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Population growth shines a light on future challenges



Finance Minister Paschal Donohoe at the announcement of the Dublin Metro. Photo: Julien Behal Photography

Finance Minister Paschal Donohoe at the announcement of the Dublin Metro. Photo: Julien Behal Photography

Finance Minister Paschal Donohoe at the announcement of the Dublin Metro. Photo: Julien Behal Photography

A few weeks ago, we learned that our population had reached 5.1 million. This, we were told, was the highest since the Famine, when the 1851 census recorded 5.11 million.

Remarkable progress means our country is, thankfully, unrecognisable from what it was. National and economic independence have been achieved. Yet despite our great leap forward, problems surrounding property ownership and “congested districts” are a recurring theme.

Those in the Land League who struggled to fight for the “three Fs” – fair rent, fixity of tenure and free sale – would marvel that we could have brought the roof down on our own heads.

The housing shortage and the hardship it is causing are hitting all age groups.

Latest figures from the Economic and Social Research Institute ( ESRI) highlight the difficulties older people will face in ever owning a home. One in five people over 45 now rents. They will have scant hope of ever owning a place.

They will also find themselves facing considerably harder times than current pensioners as they struggle to pay soaring accommodation costs.

The Government is making progress in delivering homes, but no one pretends it can deliver the numbers needed for the provision of affordable housing.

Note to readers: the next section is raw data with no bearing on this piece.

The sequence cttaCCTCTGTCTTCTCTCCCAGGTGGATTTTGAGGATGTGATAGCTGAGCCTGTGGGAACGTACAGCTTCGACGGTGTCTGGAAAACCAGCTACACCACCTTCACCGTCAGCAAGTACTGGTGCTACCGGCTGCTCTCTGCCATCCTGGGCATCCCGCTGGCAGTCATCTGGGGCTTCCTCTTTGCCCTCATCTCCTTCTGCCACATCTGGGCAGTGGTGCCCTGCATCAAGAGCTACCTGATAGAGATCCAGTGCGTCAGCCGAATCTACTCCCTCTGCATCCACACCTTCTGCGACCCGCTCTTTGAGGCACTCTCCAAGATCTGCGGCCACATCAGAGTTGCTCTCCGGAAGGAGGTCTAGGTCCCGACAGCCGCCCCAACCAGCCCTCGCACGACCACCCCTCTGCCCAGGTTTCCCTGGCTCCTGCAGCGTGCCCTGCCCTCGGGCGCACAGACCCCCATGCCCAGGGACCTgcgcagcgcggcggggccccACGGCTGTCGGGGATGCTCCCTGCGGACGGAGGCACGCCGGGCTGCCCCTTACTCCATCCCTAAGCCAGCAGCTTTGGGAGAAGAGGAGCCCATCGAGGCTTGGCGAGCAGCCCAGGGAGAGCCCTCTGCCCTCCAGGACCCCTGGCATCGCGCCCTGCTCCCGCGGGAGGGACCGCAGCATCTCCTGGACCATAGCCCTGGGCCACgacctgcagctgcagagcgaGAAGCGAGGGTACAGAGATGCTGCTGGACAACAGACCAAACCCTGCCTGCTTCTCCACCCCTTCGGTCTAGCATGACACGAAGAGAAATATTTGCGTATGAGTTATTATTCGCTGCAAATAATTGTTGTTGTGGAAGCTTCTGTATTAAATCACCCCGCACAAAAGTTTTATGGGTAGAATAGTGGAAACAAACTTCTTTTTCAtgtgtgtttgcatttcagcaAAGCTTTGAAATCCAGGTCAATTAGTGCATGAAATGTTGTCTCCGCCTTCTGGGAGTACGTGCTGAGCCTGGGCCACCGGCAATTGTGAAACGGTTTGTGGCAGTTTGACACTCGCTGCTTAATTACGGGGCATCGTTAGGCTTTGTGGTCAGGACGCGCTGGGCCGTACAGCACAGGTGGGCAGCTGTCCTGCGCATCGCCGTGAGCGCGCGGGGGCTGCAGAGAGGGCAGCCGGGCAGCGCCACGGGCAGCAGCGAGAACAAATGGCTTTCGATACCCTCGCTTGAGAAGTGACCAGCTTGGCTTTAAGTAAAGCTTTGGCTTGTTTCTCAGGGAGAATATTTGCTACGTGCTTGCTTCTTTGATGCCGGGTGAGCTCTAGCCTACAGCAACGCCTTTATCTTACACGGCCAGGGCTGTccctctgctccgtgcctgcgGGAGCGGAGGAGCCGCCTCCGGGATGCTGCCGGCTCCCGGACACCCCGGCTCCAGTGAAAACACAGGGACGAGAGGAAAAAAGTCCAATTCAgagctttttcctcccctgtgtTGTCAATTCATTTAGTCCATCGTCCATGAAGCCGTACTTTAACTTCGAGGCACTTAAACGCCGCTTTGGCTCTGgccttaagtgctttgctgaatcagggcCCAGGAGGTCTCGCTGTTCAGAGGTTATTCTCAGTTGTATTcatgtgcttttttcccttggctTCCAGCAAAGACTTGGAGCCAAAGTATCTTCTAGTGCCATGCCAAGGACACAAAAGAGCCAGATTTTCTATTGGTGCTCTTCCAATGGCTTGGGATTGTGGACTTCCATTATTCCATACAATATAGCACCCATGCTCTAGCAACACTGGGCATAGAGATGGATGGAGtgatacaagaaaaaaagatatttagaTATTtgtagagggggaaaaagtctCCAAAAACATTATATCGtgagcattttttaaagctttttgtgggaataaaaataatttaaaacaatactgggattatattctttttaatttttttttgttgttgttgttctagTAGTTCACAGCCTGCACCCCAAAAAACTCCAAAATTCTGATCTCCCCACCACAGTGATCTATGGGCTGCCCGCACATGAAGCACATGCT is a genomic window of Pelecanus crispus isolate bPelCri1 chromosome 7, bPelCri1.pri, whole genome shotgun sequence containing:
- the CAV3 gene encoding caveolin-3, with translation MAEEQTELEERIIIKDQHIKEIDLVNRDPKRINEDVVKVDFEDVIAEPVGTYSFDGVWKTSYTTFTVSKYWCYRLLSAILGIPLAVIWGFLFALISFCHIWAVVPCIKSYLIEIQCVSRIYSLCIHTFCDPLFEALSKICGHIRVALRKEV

The notion of having the key to your own front door is hard-wired into the national psyche. If this is now beyond the ambitions and incomes of so many, there is a heavy onus on the Government to make sure there are enough homes available for rent within income limits.

The fate of a government is generally determined by how it handles the most contentious issue of the time, so either the coalition defines the housing crisis or the crisis will define it.

A growing population is a hugely positive thing, but much depends on how we plan for the future and meet the objectives we set.

Housing and transport are vital to attracting essential investment and securing jobs.

There ought to be no limits on what we can achieve, other than the ones we impose ourselves, but hitting our targets is critical, and in this regard there are grounds for concern.

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Poor management of major state projects means they too often come in overdue and over-budget. The plans for the long-delayed Dublin Metro have just been unveiled. A rapid rail line to a major airport is a prerequisite for any dynamic modern city, yet the costings look alarmingly vague.

An estimate of €9.5bn was the midpoint of a “credible” cost range of between €7.16bn and €12.25bn, but Tánaiste Leo Varadkar has revealed there is an “extreme case” scenario for the total rising to €23bn. No private company could ever accept such a divergence in costings.

State spending is the hard-earned income of the taxpayer. Getting best value is the best way to show they are valued. Leadership is not just about being in charge, it is about taking care of those in your charge. Having somewhere to live and being able to retire on a pension is fundamental to this.

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